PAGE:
Words: David Pepose

Art: Carlos Magno

Colors: Espen Grundetjern

Letters: Travis Lanham

Publisher: Marvel

Given the news that Marvel is bringing its most recent stewardship of Conan to a close, it feels like an odd time to be bringing back the Savage Avengers. That’s a shame, though, because the original run of the comic was a great deal of fun. Sure, it was more of a Conan team-up book than a real Avengers book, but it worked.

The new run of Savage Avengers by David Pepose (Scout’s Honor, The O.Z.) and Carlos Magno (Avengers Forever, Kang the Conqueror) at least feels like it’s going to be more of a team book than a team-up book. It certainly still centers on Conan, at least for now, but our first issue brings in a truly interesting team. This iteration of the savage team looks to be teaming up Anti-Venom, Elektra, Cloak, Dagger, Weapon H, and Black Knight against the threat of a Deathlok that seems programmed to hunt Conan.

While this issue is naturally full of a good bit of world-building and exposition, a significant amount of credit needs to be given to Pepose’s deft introductions of the team. While we don’t exactly dig into the backstories of any of the characters in this issue, Pepose quickly establishes the personalities and powers of each character. While this might not be necessary for, say, Conan or Elektra, it’s pretty refreshing for those who might have skipped the Weapon H mini-series.

Likewise, the art in this issue does a good job of helping to establish the darker tone of the story. Magno’s line work does lean a bit towards the action figure pose variety, but that works in a book that feels like it’s based on bashing action figures together. His facial expressions might not be the cleanest or prettiest, but there’s absolutely no question that he draws the kind of dynamic action scenes on which a book like this will live or die. I’d be remiss if I didn’t also call out the color palette being used by Espen Grundetjern, which not only does a good job of recalling Marvel’s various Conan books but also establishing some nice color themes for each member of the team.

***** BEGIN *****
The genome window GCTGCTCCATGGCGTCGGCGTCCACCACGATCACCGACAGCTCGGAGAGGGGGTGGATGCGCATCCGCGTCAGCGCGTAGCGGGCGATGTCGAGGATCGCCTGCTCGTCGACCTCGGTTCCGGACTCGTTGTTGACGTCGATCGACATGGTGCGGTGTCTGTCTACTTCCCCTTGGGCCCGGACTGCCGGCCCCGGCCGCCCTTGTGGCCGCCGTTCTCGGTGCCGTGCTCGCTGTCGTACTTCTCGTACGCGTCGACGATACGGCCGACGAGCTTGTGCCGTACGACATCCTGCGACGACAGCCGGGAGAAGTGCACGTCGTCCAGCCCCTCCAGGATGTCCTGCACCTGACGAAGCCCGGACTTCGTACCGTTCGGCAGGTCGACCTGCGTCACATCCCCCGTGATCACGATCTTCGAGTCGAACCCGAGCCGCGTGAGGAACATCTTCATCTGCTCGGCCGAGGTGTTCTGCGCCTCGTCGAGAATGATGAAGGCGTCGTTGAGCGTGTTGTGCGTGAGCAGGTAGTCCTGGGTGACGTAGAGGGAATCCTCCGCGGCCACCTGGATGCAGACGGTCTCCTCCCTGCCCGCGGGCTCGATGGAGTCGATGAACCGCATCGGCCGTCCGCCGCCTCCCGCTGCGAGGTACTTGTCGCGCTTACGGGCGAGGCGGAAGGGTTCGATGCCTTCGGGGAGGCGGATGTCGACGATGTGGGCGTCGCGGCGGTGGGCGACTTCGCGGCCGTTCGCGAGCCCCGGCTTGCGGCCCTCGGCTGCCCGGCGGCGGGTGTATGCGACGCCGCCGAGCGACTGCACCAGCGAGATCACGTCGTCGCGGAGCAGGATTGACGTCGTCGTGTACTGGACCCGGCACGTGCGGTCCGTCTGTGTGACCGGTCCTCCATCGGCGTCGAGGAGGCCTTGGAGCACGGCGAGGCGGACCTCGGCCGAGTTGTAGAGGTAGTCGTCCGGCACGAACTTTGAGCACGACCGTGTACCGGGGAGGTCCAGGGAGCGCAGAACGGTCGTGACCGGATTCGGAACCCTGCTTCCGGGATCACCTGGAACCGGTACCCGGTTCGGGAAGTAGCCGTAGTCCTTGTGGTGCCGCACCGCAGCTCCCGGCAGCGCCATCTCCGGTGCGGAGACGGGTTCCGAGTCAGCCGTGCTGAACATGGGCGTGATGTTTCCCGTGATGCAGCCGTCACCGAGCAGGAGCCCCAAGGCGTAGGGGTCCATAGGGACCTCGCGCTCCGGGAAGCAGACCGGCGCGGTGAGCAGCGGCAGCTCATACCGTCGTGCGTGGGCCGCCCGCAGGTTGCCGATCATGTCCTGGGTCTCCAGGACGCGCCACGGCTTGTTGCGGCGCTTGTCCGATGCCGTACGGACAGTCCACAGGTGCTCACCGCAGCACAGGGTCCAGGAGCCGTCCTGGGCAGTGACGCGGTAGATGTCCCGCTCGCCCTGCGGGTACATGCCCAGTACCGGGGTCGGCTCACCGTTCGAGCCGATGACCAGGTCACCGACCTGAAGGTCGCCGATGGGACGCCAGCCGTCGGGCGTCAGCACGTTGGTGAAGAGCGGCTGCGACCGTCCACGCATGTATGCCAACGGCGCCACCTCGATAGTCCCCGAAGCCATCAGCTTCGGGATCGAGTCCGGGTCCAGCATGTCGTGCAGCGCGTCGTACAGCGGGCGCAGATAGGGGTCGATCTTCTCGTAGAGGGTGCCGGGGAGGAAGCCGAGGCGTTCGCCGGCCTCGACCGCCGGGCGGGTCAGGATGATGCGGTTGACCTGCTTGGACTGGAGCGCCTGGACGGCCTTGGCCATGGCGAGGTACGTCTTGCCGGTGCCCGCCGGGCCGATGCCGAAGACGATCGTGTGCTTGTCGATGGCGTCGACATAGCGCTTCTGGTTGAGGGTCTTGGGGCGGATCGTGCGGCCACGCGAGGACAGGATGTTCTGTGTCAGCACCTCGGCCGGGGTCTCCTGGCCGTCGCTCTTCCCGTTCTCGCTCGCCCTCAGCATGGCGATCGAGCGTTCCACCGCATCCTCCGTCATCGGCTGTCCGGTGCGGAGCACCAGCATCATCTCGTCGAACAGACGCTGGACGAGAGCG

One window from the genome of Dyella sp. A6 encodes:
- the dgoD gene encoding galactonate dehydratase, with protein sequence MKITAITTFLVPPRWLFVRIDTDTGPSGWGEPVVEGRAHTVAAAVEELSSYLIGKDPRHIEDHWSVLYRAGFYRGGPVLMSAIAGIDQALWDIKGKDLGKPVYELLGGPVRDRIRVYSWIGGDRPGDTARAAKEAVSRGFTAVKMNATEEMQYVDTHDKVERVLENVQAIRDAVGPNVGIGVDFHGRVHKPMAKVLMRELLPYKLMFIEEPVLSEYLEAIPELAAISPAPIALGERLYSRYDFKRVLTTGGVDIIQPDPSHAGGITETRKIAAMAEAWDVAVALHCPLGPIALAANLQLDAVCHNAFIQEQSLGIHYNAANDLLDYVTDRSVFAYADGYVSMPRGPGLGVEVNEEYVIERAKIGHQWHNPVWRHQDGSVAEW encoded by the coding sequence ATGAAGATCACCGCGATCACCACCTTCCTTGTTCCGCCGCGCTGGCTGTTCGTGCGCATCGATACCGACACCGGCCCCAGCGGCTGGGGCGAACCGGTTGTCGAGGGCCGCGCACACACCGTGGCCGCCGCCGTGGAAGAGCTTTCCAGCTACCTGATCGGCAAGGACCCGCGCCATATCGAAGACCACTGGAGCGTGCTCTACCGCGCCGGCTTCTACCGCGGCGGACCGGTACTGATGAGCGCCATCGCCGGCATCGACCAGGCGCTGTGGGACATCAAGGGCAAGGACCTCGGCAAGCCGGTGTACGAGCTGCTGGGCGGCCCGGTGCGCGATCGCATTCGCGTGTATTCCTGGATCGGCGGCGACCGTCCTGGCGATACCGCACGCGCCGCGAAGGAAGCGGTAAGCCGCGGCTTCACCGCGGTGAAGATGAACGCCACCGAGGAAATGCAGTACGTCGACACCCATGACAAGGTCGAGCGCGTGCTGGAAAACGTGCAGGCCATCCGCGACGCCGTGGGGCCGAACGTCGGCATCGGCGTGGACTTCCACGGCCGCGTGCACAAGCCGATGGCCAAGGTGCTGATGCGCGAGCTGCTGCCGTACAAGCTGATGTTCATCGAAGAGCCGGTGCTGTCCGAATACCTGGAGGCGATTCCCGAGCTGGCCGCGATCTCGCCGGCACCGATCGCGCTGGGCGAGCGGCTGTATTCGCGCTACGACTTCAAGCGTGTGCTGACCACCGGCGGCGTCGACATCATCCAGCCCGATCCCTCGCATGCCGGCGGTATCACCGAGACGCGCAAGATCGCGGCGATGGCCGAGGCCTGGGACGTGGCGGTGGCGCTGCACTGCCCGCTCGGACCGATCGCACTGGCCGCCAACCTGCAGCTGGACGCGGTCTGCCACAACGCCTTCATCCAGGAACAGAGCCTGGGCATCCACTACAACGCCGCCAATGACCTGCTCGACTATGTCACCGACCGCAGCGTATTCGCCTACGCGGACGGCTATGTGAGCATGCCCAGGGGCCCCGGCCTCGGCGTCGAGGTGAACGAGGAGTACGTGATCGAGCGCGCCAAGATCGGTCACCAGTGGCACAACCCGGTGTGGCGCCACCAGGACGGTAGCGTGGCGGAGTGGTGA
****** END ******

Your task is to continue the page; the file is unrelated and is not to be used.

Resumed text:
Though it’s hard to tell where Conan himself is going to end up, this book starts with enough energy that it’s easy to see it going long after Marvel’s rights to the Cimmerian lapse. With an interesting team and a solid writer at the helm, I’m hoping that this Savage Avengers series goes on to be a long-runner.

A. S. Williamson
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